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The Japanese unit of currency is the Yen. 1 US Dollar = 121 Yen (as of Dec. 16, 2015). You can exchange your money at the airport, at most banks and at post offices. They should have the current rates of exchange clearly on display. You'll need your passport handy when you want to change some money. You can get a cash advance at 12000 ATM machines located at Seven Eleven convenience stores around Japan at any time using your ATM or credit cards. (You can use Visa, Plus Debit Card, American Express, JCB, Discover & Diners Club. Due to disagreement between MasterCard and Seven Bank, it won't accept any card issued by MasterCard or Cirrus Debit Card.) Japanese Post Office located all towns in Japan also offer ATM cash withdrawal service for overseas ATM cards. http://www.sevenbank.co.jp/intlcard/index2.html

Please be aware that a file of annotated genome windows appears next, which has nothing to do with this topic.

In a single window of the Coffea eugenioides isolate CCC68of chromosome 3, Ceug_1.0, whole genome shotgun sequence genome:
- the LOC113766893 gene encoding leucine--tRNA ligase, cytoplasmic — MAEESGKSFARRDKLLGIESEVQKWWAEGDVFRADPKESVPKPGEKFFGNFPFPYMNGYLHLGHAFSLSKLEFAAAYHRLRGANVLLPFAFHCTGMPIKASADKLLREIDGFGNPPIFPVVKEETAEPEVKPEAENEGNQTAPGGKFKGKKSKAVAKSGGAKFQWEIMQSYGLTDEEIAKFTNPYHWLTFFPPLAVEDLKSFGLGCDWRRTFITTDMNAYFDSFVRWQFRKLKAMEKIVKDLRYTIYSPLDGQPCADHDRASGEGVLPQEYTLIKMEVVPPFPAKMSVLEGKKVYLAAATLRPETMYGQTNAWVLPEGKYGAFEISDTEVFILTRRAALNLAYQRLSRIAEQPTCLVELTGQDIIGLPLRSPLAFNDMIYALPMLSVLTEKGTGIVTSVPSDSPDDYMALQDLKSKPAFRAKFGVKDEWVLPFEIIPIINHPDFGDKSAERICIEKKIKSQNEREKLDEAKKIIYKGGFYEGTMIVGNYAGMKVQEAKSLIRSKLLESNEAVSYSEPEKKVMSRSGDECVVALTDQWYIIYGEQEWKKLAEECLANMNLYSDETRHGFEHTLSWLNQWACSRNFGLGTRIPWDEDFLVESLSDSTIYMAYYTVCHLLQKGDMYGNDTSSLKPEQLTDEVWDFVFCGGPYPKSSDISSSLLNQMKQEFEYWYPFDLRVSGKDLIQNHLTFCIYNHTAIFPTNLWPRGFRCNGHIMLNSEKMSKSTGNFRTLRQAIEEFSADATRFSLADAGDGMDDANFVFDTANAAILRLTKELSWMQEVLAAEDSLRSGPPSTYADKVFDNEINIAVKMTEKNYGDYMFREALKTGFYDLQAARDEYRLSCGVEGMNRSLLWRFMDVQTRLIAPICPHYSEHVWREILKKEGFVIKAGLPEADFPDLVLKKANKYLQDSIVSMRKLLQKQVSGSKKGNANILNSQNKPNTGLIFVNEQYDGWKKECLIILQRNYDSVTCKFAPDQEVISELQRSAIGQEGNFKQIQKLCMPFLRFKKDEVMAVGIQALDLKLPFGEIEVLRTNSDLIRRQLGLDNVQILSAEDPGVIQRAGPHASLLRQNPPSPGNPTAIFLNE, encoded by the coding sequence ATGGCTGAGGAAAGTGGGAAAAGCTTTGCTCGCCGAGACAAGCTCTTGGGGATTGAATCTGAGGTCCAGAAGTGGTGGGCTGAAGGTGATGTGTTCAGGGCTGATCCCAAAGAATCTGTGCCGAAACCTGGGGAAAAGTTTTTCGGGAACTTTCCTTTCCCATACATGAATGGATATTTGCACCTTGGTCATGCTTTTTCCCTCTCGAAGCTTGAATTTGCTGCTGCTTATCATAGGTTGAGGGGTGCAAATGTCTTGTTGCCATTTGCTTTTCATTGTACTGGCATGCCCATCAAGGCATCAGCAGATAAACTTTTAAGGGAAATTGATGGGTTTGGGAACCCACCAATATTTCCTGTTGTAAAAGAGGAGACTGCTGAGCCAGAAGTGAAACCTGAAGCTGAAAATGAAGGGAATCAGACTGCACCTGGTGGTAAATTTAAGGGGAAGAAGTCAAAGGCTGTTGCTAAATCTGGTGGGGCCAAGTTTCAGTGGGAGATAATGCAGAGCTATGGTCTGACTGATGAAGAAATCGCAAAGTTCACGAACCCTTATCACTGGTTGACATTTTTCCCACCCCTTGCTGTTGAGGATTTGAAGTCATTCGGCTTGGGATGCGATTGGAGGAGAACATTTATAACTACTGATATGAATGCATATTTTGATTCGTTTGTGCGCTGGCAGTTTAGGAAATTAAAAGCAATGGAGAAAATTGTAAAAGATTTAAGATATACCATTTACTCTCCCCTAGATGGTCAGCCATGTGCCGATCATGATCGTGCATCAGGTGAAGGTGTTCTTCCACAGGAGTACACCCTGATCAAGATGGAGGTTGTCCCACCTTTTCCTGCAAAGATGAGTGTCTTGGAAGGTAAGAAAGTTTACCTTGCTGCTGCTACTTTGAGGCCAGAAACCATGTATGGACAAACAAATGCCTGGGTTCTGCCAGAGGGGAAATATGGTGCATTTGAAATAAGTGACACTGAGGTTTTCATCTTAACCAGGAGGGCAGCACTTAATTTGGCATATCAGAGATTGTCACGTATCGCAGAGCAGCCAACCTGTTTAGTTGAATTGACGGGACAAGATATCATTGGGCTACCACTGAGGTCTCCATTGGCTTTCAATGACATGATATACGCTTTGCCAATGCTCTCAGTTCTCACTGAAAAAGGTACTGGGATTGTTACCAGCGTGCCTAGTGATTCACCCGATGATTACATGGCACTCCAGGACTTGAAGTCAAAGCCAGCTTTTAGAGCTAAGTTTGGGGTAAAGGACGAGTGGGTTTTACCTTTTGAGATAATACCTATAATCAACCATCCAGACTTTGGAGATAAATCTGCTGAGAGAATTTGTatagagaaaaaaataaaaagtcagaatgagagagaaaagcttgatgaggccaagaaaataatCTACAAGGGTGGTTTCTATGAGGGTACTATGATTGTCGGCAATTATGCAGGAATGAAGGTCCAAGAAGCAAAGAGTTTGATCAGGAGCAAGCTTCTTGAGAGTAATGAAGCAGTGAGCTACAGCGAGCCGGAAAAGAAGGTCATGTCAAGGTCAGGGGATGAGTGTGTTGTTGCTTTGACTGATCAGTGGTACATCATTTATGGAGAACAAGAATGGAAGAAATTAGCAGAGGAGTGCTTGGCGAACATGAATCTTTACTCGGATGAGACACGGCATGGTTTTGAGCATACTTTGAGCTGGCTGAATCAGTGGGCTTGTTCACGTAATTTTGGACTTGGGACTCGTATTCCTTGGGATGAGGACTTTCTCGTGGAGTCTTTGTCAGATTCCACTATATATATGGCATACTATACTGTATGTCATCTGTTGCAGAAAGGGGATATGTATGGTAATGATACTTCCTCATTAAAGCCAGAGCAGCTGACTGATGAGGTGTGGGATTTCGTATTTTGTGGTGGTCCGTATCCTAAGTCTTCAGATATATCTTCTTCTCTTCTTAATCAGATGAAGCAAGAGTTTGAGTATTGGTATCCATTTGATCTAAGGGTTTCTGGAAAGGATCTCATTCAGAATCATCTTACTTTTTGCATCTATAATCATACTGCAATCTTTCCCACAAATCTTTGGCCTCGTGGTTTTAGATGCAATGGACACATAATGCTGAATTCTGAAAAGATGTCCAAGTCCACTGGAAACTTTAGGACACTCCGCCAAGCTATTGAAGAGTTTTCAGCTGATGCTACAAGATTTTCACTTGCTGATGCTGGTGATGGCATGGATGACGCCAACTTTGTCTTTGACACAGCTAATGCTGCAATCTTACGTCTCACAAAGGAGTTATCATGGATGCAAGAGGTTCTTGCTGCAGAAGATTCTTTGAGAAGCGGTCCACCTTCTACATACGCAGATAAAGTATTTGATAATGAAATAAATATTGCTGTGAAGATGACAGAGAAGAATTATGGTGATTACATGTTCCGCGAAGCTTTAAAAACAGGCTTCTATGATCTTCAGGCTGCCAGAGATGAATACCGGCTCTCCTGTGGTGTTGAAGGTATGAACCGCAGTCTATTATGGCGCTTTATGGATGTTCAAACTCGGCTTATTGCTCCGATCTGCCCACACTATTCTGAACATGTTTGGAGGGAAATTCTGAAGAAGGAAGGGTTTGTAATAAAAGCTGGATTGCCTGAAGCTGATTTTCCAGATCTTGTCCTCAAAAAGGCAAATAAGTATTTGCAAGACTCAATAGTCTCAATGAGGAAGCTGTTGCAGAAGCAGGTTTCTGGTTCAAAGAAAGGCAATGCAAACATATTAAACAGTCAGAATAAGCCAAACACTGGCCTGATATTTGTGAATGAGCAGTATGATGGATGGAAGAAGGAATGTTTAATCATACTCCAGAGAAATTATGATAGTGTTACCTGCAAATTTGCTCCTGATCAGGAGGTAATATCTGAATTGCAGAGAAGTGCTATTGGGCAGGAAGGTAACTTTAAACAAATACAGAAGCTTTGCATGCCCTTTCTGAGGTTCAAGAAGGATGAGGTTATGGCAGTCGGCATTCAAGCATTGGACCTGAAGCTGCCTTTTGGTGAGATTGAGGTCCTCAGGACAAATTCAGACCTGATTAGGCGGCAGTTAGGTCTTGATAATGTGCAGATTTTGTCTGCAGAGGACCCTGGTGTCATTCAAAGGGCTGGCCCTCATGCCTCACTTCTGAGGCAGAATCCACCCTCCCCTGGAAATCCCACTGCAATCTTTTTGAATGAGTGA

Travelers Checks can be exchanged at most major banks, larger hotels and some duty free shops. You may avoid some commission by using yen-denominated Travelers Checks.
The highest denomination note is the 10,000 yen note (Ichiman-en satsu in Japanese). Japan is still a cash based society and relatively safe, thus despite their high value you will see plenty of ichiman-en notes in circulation. The other notes are worth 5,000 yen, 2,000 yen (a newcomer - introduced in the year 2000) and 1000 yen (sen-en satsu).
As for coins, there are three silver coins: the 500 yen coin, the 100 yen coin, and the 50 yen coin which has a hole through its center. The 10 yen coin and 5 yen coin (again, with a hole in it) are both bronze. Finally, the one yen coin which is made of aluminum.
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Japan has a 8% consumer tax (the price shown on goods is before this tax) and some local taxes for restaurant bills exceeding 5,000 yen and hotel bills exceeding 10,000 yen.
The mix of old and new make Japan one of the most interesting cultures in the world.